Temperatures are set to climb further still next week. Fingers crossed for a nice downpour to cool off – maybe a flash or two of lightning, too? 😉

ashtree-3aNow, here’s a horror story for Valentine’s Day: I’ve recently had a bit of a rift with my beloved. Yes, I’m talking about Photoshop. After just a few minutes of use, my brush strokes would begin stuttering on contact, not responding to what I was actually drawing; if I drew a curve in the two or three seconds it took to wake up, I’d get just a straight line from point A to B. Not the most patient at the best of times, having to wait seconds to get a responsive brush quickly became a no-no for me, and, with no settings adjustments seeming to make a difference, I had to reinstall the software. Fingers crossed, it does seem to be restored to working order, now, thank goodness!

Similarly restored is our subject, Ash Tree Farm Drainage Mill, though the reference for this drawing would surely have been back in its working days of the early-to-mid twentieth century. The dreadful storms of January 1953 blew the mill’s sails off, and from then it would lie derelict until about 2007, when a new cap and sails were fitted. Now, it’s a pretty sight just off the busy A47, linking Yarmouth to Acle – it actually sits in a region between the two known as Nowhere – and then onto Norwich. Having done that route so often, I’ve long thought of the mill as the first landmark en route to the city, or equally a sign that we’re almost home.

I can’t claim that the aforementioned gremlins were obstructing any creative cavalcade; it has, so far, been a very slow year on that front. That said, the reinstall at least gave me an excuse to sit down and make something, and that’s no bad thing even if I did perhaps take a predictable route. When life gives you wind, make windmills, as they say.

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It’s quite a departure from the usual Norfolk landscape, with two hundred foot chimneys and silos on the bank of the River Yare. This is Cantley Sugar Factory, which opened in 1912 and has slowly but surely grown into the monster you see today – one of only four sugar beet factories left in the UK.

It has a reputation as something of an eyesore, and that’s understandable. It seems to threaten the puny windpumps across the river, who try their best to defy by facing the other way. It’ll loom over many a photograph. But, having grown up fascinated by the immediate juxtaposition of old and new industry – like gasometers and inexplicably tall chimneys of the old power station – I don’t really mind it. For me, it’s just another piece of the landscape.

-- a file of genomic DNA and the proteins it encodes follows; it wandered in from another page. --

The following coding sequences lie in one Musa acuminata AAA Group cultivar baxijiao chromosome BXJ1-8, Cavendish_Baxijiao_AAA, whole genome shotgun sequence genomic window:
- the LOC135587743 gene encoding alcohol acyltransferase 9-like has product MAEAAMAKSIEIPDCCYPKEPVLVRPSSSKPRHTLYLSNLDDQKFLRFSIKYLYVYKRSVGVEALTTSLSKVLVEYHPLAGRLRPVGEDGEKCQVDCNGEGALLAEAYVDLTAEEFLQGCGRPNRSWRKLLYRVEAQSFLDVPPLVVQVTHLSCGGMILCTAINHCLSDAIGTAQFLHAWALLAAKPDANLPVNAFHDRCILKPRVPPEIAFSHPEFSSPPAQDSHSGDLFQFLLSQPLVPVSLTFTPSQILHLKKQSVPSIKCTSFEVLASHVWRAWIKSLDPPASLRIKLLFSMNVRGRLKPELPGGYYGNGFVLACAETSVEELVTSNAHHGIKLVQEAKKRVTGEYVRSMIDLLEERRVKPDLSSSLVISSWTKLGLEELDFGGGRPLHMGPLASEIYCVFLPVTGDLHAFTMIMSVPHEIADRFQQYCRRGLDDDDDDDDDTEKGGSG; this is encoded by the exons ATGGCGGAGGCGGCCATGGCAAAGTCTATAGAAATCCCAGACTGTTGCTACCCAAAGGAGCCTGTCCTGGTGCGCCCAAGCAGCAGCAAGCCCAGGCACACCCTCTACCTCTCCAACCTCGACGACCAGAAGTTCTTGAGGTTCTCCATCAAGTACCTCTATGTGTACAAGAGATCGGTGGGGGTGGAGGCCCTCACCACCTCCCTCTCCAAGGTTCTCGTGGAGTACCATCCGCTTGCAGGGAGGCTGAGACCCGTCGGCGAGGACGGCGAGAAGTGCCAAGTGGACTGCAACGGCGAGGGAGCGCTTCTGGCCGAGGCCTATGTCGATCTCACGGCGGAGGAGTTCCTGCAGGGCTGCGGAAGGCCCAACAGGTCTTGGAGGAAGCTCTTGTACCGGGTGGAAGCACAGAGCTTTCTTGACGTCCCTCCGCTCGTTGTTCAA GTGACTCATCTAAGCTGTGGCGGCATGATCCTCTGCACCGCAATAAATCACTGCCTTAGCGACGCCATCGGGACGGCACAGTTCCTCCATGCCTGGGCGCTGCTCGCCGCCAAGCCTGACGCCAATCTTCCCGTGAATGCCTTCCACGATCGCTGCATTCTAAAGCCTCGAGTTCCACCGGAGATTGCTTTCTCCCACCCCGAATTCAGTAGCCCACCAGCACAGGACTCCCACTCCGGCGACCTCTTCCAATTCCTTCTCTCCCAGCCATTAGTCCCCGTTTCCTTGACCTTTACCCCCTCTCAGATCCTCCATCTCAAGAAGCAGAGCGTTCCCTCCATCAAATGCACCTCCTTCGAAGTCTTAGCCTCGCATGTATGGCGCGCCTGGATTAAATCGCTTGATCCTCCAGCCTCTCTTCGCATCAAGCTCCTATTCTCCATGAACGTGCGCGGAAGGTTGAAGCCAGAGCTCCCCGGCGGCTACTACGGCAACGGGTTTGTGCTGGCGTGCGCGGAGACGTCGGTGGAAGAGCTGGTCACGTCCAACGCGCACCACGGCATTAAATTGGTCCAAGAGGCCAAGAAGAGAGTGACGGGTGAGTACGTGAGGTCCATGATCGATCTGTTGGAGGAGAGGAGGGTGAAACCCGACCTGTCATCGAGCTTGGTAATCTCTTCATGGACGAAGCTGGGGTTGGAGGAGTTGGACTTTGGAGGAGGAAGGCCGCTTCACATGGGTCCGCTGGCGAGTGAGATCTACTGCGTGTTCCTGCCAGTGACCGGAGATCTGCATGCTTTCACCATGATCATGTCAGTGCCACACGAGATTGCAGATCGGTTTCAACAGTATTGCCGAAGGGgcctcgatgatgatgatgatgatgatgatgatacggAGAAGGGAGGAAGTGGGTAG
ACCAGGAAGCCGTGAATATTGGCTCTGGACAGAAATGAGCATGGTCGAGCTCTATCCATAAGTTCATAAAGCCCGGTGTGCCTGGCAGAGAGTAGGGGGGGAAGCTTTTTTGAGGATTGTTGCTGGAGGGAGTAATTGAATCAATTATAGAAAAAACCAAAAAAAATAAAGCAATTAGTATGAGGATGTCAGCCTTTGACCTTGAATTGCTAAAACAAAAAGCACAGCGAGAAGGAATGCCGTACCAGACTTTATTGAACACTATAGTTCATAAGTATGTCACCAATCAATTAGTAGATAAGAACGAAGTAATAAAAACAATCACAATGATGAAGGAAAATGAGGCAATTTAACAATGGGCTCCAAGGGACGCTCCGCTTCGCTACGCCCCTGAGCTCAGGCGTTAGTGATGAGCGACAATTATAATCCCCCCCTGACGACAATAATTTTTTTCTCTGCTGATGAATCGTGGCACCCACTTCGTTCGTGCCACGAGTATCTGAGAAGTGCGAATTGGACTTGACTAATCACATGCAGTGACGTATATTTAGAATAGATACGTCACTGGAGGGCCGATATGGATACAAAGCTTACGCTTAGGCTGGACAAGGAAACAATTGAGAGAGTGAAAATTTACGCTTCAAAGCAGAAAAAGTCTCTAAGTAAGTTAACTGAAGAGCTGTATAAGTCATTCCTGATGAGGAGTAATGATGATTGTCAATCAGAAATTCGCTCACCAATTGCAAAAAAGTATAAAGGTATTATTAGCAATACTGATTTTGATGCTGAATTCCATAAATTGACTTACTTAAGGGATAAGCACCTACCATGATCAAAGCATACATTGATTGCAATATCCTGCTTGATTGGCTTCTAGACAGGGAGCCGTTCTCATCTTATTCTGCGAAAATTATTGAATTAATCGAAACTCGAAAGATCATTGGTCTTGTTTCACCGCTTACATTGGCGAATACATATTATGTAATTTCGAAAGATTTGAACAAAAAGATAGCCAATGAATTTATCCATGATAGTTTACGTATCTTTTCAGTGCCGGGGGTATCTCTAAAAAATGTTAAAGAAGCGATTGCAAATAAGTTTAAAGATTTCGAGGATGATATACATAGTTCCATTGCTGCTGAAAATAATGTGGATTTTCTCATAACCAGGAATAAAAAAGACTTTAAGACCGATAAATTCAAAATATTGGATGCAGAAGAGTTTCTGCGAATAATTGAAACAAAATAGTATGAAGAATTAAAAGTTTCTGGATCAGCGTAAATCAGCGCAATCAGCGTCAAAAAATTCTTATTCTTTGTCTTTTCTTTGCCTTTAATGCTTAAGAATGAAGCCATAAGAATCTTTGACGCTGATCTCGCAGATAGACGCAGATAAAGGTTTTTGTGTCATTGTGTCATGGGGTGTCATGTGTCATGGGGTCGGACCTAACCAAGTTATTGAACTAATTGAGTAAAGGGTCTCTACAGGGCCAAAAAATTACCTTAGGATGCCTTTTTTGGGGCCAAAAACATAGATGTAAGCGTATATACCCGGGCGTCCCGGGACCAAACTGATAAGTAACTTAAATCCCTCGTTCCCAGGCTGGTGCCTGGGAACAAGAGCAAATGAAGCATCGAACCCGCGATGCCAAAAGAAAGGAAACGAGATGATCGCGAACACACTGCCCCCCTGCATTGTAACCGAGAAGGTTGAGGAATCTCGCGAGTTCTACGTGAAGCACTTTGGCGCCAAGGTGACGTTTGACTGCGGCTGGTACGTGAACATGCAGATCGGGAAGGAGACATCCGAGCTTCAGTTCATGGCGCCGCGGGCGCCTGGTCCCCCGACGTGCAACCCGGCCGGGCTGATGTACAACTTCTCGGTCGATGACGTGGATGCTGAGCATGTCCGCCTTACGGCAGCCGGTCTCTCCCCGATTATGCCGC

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That being said, after taking the perceptions into consideration and having looked at some shots of the machinery, I did get a thirst for the excessively industrial; something harsh and overbearing. With that, I found my way to 3D and started randomly throwing steel and piping together:

Less regimented and just a bit of a mess at the moment – perhaps that works in its favour? – but it’s thrown up some exciting ideas. Maybe there’s something in a typeface using these elements? It would be fun to try and construct some monstrous three-dimensional letters, but it seems as though it could look rather sharp in 2D.

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I feel like the title of this post promised so much but delivered so little – sorry about that. Perhaps one day I’ll draw a sugar daddy to make amends. It’d be rude not to.

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With a swift spot of twitching this evening, I found my way to the cormorant. Expert waterfowl with a preference for coastal areas, you’ll find plenty perched about the Broads, using high branches as a lookout or settled atop the sails of windmills to dry their wings before the sun. Brograve Mill in particular almost looks wrong without its watchful residents.

My second drawing was referenced from a daylight shot, but I dialled it up somewhat and went for almost silhouette with saturated colour; trouble was, this led to further dallying and switching hues around. I couldn’t decide which to show, so here’s both of them – at least they are apparently enamoured with one another…

I’m sure there will always be room for more birdwatching, broadland or otherwise. Watch this space.

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The idea that I’m playing with windmills on a regular basis probably won’t surprise any friend of this blog.

This week it was reported that £4million is being pumped into the Water, Mills and Marshes project. Among other pursuits afforded by the grant, twelve derelict mills are set to be cleaned up, restored with the assistance of mind-bending 3D laser technology and, most importantly, preserved for the future.

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So, in response to such happy news, here’s an assortment of old mill and pump studies, 2D and 3D, given a splash of colour and some Photoshop filters. They might not have found a place in my postings over the last couple of months, but they certainly come together here, in celebration of these beautiful structures.

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I’m not sure quite how far the grant money will stretch, but perhaps, in years to come, there will be a few more sights like this about the Broads. Here’s hoping!